How To Turn “Trash” Into Soil

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Have you been fighting with bad soil? Trying to cope with lousy sand? Dealing with dead dirt?

It’s time to bury your troubles, my friend.

For vegetable gardens, it’s a mixed bag. Mostly good – but not all good.

In a perennial bed or food forest, the method has some serious potential for long-term soil creation.

My main problem with the “deep mulch” or “lasagna gardening”  is that it’s usually a pain in the neck scavenging up enough materials to cover a large space. Also, unless you live next to a rum distillery, sawmill or horse farm, the cost of buying materials for mulching will break the bank if you’re attempting to cover any kind of decent square footage.

Fortunately, I hit pay dirt recently. Thanks to a friend with a non-profit, I’ve been hooked up with a constant stream of expired produce from a local grocery store. We’re talking up to 10 boxes a week of limp salad mixes, molding berries, bruised fruit, putrid squashes and green potatoes. Perfect!


Along with that, I had another windfall: down at the end of my street, the local power company had a crew cutting and chipping tree limbs and vines from around the electric lines. I was able to convince the crew to dump their load of shreds in my yard. Yeehaw!

Sometimes it just takes a little patience and looking around. Ask enough people and keep your eyes open and the opportunities will eventually come your way.

So now – how am I turning this “trash” into soil? Let’s take a look.











“EWWWWWWWWWWW!!! Nasty! What is THAT?”

That’s soil fertility in progress, o squeamish reader.

In the foreground of the photo is a peach tree that’s gone to sleep for the winter; in the background, there’s a young mulberry. In between, there’s a little shrub with edible berries called a “Simpson stopper.” This island in the midst of what used to be a front lawn.

As you can see, I laid down a layer of cardboard, then threw the expired produce on top of it. This is only part way through my salad chucking: there was a lot more that got dumped on there.

After the produce layer, it was time to throw on some mulch from the friendly tree service guys.









That made it look more normal out there, rather than looking like someone threw grenades at a produce stand. One other thing I added along with the mulch was some tree limbs and even chunks of tree trunk. Those are like fungal bunkers that will break down slowly over the next few years while harboring insects and retaining moisture. Again – these tree trunk chunks were “trash” from another friend who was clearing out the yard of a rental house. Rather than going to the dump, he threw the chopped up wood and other yard debris into a pile at the front of my food forest.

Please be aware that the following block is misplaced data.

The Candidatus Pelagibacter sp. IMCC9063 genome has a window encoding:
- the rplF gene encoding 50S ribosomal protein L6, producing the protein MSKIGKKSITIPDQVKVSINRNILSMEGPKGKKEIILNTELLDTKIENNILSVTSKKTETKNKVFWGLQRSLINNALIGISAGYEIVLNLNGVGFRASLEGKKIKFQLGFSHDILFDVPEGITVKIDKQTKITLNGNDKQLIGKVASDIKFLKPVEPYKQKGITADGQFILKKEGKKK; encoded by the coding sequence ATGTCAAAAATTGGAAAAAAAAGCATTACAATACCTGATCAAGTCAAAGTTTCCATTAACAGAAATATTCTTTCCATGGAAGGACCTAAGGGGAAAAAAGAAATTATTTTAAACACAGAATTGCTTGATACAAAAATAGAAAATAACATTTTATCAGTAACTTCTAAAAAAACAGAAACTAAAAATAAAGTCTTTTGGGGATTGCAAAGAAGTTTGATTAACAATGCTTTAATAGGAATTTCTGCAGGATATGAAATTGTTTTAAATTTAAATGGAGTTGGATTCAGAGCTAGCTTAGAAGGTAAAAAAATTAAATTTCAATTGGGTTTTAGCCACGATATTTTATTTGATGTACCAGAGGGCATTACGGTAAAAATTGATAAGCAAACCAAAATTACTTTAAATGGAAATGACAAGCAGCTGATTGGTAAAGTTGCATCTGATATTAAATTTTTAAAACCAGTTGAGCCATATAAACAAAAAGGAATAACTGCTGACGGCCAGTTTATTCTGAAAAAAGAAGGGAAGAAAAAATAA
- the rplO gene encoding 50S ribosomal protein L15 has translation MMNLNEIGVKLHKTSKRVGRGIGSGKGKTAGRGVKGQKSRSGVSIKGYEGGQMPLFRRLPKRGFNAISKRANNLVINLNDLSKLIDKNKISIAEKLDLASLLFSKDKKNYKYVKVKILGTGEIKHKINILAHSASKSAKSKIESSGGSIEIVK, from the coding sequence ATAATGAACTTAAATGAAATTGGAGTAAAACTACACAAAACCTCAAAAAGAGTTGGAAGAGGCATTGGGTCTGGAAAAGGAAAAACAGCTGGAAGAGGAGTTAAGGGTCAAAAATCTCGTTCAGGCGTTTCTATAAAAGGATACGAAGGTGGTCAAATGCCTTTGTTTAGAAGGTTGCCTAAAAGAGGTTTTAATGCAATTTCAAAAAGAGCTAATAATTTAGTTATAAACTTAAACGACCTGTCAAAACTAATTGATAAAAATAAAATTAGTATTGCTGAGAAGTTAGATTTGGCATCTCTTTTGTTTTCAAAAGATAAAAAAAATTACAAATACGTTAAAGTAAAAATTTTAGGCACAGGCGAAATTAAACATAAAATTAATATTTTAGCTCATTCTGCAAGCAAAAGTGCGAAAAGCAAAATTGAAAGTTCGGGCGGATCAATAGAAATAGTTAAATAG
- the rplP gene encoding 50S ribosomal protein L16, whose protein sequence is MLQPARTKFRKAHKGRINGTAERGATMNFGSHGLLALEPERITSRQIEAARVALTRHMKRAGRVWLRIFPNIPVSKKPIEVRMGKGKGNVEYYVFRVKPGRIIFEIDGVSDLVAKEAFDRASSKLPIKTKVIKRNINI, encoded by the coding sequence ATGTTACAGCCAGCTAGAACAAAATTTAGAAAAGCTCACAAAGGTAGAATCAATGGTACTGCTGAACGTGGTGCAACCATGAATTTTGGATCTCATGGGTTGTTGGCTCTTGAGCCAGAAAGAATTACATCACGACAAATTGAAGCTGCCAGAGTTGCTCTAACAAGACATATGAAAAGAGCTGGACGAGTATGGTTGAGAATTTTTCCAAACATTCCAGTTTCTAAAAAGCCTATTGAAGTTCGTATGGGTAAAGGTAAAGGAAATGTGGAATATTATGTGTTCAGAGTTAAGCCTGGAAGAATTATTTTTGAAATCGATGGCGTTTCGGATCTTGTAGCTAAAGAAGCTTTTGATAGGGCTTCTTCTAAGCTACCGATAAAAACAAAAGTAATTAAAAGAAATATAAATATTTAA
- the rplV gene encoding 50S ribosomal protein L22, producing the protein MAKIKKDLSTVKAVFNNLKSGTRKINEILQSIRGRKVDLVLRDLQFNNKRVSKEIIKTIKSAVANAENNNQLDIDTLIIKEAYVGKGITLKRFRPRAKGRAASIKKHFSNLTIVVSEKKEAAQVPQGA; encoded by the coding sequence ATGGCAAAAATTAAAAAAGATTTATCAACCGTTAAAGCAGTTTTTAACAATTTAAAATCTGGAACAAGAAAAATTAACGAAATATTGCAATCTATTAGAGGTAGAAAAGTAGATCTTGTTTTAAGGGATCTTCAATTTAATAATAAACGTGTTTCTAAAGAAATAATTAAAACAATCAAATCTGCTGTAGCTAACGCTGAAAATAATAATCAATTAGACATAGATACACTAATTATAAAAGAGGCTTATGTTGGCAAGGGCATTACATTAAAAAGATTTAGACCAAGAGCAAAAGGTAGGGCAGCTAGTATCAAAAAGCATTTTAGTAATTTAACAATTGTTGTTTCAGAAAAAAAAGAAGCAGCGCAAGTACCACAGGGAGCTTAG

Before you do this kind of sheet mulching, you can bury harder-to-compost items, like meat or humanure in the ground, then just pile over it later on.

One downside of the expired produce approach is that there’s a lot of packaging waste that comes along with it. Look at this mess:











It’s incredible how much packaging is used once, then thrown away. Just one more reason to grow your own food. Too bad I couldn’t convert that pile of plastics back into oil and put it in my van…

Where was I?

Oh yes – making piles.e4e_728x90_01a

Yet another bit of “trash” I used came from another neighbor who had trimmed his oaks and was going to take the limbs to the dump. I told him to drop them at my place instead, so he did. I think he thought I was nuts, but I don’t care. Those nice hardwood limbs were destined to become biochar!











There’s just a little in that photo, but I ended up with about 10 5 gallon buckets of char from the burning I did a couple of months ago. (If you want to know how I make biochar simply, here’s my drop-dead easy method).

Before I mulched, I threw lots of char in with the rotting produce. It will hold in nutrients and provide precious living space for a wide variety of microscopic life.

So – to review – I’m fixing a chunk of yard with:

1. Free expired produce

2. Free shredded tree waste

3. Free chunks of wood from a rental house

4. Free tree branches turned into biochar

It’s trash to treasure, literally. I’ve posted the picture before, but here’s what can be done with lousy dirt in half a year:










Building good soil doesn’t have to take forever. Chances are, you have something laying around right now that can start the process.










About David Goodman

David Goodman is an amateur scientist and hard-core gardener who has grown his own food since 1984. At age five, he sprouted a bean in a Dixie cup of soil and caught the gardening bug. Soon after, his dad built an 8’ by 8’ plot for him and David hasn’t stopped growing since. David writes a regular column for Natural Awakenings magazine in North Central Florida, posts on the Mother Earth News blog, owns a nursery of hard-to-find tropical edibles ( and grows roughly 1.5 zillion plants on his one-acre homestead. In mid-2012, he launched as a place to share his ongoing experiments with tropical and temperate crops. He currently has over 20 intensive beds, multiple field plots, over 100 fruit trees, 50 chickens and ducks, and a series of ongoing experiments in-progress – all of which bring him closer each day to complete food security. David is a Christian, a husband, a father of six, a cigar-smoker and an unrepentant economics junkie. You can also read his articles on his site: Florida Survival Gardening



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